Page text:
Physicians in California are legally required to report all cancer cases in the state to the Cancer Registry, and the researchers used this data to assess the outcomes of women diagnosed with stages 0 to 3 unilateral breast cancer that is, cancer affecting only one breast in the state from 1998 to 2011.
The Stanford release notes that the California registry is unique because it includes information about nearly every cancer case in the state. It captures important information, such as the stage of the disease, the surgical outcome chosen by the patient and her physician, and whether the patient eventually died from her disease. It also includes information about the patients racial or ethnic background and where she lived.
“The registry allows us to do a population-based study to gain a real-world picture of cancer cases in California,” comments Dr. Kurian. We can ask and answer questions that couldn’t be answered in a randomized clinical trial. For example, Drs. Kurian and Gomez point out that it would not be ethical to assign a woman randomly to one of the three common surgical options. But using the registry, they can simply track who received which intervention.
To minimize selection bias, the scientists designed a population-based study of the use and outcomes of bilateral mastectomy compared with other surgical treatments, using the California Cancer Registry (CCR, part of the National Cancer Institute [NCI] Surveillance, Epidemiology and End Results [SEER] program), which comprises about 99 percent of all breast cancer cases statewide.
The researchers found that of the 189,734 women in the study, 55 percent received a lumpectomy with follow-up radiation, 38.8 received a unilateral mastectomy and 6.2 percent received a bilateral mastectomy. Overall, the proportion of women receiving unilateral mastectomies declined during the study period, while the proportion of women receiving bilateral mastectomies increased. Racial and ethnic minorities, as well as women of lower socioeconomic status, were more likely than others to receive a unilateral mastectomy. In contrast, women who received a bilateral mastectomy were more likely to be middle- or upper-class, younger than 50 or non-Hispanic whites, or some combination of these.
The slightly lower survival rate among women who underwent a unilateral mastectomy could be due to the fact that these patients tended to be members of racial or ethnic minorities or have a lower socioeconomic status than other patient groups, or both, the researchers observe. Drs. Gomez and Kurian speculate that these patients may have been more likely to have other health problems, such as diabetes, that could have affected or limited the course or effectiveness of their cancer treatment. They may also have had difficulty securing transportation to radiation appointments or had other barriers in access to care.
The bilateral mastectomy procedure is particularly prevalent among non-Hispanic white women younger than 40 who have private insurance and receive care at a National Cancer Institute-designated cancer center. The release points out that in fact, 33 percent of women under age 40 received bilateral mastectomies in 2011, compared with 3.6 percent in 1998. (The prevalence of bilateral mastectomy among all patients in the study increased from 2 to 12.3 percent during the same time period.)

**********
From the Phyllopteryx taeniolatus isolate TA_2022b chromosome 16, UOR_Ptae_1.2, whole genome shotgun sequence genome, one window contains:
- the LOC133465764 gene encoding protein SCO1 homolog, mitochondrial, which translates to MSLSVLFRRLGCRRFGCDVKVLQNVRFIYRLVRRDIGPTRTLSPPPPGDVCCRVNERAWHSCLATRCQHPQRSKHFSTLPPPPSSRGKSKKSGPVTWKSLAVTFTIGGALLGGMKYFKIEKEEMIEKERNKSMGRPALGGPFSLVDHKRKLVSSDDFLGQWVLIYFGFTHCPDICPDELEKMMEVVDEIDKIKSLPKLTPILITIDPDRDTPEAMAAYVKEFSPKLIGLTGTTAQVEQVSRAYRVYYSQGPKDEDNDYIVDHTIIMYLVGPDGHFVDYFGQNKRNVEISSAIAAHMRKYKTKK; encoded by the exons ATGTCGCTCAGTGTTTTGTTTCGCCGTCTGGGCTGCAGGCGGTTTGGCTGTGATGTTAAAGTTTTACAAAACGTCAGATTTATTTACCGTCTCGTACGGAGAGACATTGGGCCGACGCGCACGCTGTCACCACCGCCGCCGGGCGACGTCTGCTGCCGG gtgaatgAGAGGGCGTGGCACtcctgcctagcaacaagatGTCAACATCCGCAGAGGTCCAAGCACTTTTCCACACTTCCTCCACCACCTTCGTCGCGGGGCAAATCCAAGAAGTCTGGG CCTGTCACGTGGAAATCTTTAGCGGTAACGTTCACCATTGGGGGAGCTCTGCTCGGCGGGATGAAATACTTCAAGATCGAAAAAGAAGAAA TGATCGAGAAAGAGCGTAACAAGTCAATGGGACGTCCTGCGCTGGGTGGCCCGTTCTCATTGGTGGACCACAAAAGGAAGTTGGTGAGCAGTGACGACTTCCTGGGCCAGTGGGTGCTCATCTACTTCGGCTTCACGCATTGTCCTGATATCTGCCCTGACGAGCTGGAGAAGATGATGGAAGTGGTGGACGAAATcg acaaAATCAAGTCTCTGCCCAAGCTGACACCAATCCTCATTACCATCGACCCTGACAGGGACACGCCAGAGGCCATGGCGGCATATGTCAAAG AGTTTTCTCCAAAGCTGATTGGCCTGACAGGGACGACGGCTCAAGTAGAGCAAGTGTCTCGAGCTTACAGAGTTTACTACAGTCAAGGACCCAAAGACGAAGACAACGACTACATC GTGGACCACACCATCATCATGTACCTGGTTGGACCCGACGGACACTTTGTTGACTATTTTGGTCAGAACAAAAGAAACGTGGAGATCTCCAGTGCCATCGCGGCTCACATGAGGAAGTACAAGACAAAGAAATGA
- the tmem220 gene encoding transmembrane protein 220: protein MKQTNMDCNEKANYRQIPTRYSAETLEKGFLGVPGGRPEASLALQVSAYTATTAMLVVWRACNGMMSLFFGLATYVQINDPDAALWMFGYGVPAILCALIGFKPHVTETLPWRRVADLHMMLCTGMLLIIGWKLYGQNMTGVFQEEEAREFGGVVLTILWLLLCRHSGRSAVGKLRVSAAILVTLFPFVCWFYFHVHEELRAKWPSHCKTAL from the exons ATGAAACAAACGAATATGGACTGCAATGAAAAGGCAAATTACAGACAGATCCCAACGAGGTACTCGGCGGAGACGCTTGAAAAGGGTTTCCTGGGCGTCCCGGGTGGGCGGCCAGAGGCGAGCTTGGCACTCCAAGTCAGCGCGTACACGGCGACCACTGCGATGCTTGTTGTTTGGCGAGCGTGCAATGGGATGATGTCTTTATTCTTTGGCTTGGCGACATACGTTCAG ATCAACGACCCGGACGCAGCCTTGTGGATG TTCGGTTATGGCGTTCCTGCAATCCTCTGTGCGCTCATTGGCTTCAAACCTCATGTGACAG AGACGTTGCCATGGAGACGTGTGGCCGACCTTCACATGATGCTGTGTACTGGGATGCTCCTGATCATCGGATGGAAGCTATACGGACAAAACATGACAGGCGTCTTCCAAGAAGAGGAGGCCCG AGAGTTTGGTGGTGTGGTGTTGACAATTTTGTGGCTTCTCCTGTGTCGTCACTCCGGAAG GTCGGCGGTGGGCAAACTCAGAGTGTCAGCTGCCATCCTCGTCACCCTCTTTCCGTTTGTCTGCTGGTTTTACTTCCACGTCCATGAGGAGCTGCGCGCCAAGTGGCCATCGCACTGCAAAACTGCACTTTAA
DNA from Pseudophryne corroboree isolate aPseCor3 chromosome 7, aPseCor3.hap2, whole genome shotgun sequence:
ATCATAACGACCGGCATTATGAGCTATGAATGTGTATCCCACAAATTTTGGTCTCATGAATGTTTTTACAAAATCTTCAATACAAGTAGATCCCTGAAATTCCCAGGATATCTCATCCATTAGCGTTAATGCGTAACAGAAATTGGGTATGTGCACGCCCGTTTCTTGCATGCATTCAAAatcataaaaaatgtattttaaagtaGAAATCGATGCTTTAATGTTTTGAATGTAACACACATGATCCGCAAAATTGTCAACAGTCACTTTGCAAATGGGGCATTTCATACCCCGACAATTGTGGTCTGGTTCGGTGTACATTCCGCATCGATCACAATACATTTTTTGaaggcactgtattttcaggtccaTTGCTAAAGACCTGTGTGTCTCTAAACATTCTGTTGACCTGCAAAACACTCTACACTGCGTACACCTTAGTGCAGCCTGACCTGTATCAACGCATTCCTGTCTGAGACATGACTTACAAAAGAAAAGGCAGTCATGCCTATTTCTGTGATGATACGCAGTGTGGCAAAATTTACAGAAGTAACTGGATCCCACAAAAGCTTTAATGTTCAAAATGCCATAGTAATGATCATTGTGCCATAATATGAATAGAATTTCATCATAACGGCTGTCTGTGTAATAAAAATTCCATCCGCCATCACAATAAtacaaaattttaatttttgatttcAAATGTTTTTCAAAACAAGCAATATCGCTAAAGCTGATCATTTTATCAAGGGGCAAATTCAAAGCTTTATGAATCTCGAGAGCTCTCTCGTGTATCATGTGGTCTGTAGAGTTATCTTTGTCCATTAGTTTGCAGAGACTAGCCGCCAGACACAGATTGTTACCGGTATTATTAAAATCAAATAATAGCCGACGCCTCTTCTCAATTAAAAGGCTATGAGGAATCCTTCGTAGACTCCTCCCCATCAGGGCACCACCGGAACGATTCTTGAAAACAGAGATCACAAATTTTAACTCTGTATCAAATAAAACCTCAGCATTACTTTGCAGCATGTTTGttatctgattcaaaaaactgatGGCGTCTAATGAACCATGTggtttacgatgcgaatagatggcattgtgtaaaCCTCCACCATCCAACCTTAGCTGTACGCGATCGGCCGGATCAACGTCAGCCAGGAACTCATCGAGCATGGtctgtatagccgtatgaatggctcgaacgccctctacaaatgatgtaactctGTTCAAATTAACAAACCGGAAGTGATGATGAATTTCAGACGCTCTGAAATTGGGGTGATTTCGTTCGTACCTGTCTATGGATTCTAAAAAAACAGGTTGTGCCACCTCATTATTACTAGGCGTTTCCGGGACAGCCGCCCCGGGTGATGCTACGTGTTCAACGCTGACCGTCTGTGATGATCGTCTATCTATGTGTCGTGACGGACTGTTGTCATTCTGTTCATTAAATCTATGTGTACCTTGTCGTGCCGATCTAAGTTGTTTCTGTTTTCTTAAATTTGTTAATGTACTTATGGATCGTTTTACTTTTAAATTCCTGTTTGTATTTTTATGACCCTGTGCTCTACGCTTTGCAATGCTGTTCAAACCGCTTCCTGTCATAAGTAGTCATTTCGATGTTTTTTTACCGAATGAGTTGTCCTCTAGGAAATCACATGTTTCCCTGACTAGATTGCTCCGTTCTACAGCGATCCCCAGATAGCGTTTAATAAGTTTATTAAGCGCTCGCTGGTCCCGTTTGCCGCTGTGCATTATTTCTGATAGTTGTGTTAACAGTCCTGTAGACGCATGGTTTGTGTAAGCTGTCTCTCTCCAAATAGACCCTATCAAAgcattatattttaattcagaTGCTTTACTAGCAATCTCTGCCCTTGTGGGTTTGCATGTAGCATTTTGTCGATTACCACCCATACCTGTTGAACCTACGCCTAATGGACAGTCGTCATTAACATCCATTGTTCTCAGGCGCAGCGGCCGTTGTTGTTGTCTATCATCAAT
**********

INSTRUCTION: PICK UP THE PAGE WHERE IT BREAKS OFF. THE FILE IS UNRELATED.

In contrast, racial or ethnic minorities and women with public insurance, such as Medicaid, were more likely to receive a unilateral mastectomy. One of Dr. Gomez’s particular research interests is Surveillance of cancer incidence, treatment, and survival among racial/ethnic, socioeconomic, immigrant, and underserved populations, and the roles of the social and built environment, institutional discrimination, immigration, and cultural factors on racial/ethnic disparities in cancer incidence and outcomes.
Drs. Kurian and Gomez emphasize that the study’s findings don’t mean that a woman with a BRCA1, BRCA2 or other gene mutation known to significantly increase the risk of developing breast cancer, or with a strong family history of breast cancer, should not get a bilateral mastectomy. A genetic predisposition may mean that removing both breasts is an effective option.
“We’re hopeful that this study will open a dialogue between a patient and her physician to discuss these kinds of questions.”
There are also other reasons why a woman might choose a bilateral mastectomy. Some newer breast-reconstruction methods achieve better symmetry when both breasts are reconstructed simultaneously. Removal of both breasts may also alleviate a woman’s fear and worry that a second cancer will occur in her remaining breast,” the researchers said.
“We’re hopeful that this study will open a dialogue between a patient and her physician to discuss these kinds of questions,” said Dr. Gomez. “It’s an important piece of evidence that can guide their decision-making process.”
The study was supported by the Suzanne Pride Bryan Fund for Breast Cancer Research, the Jan Weimer Junior Faculty Chair in Breast Oncology at the Stanford Cancer Institute, the National Cancer Institute, the California Department of Health Services and the U.S. Centers for Disease Control and Prevention.
More information about Stanford’s Department of Medicine and Department of Health Research and Policy, which also supported the work, can be found at http://hrp.stanford.edu and http://medicine.stanford.edu
Stanford University School of Medicine
Journal of the American Medical Association
Sunnybrook Odette Cancer Centre
American Society of Clinical Oncology Breast Cancer Symposium
Cancer Prevention Institute of California
Stanford University School of Medicine
Cancer Prevention Institute of California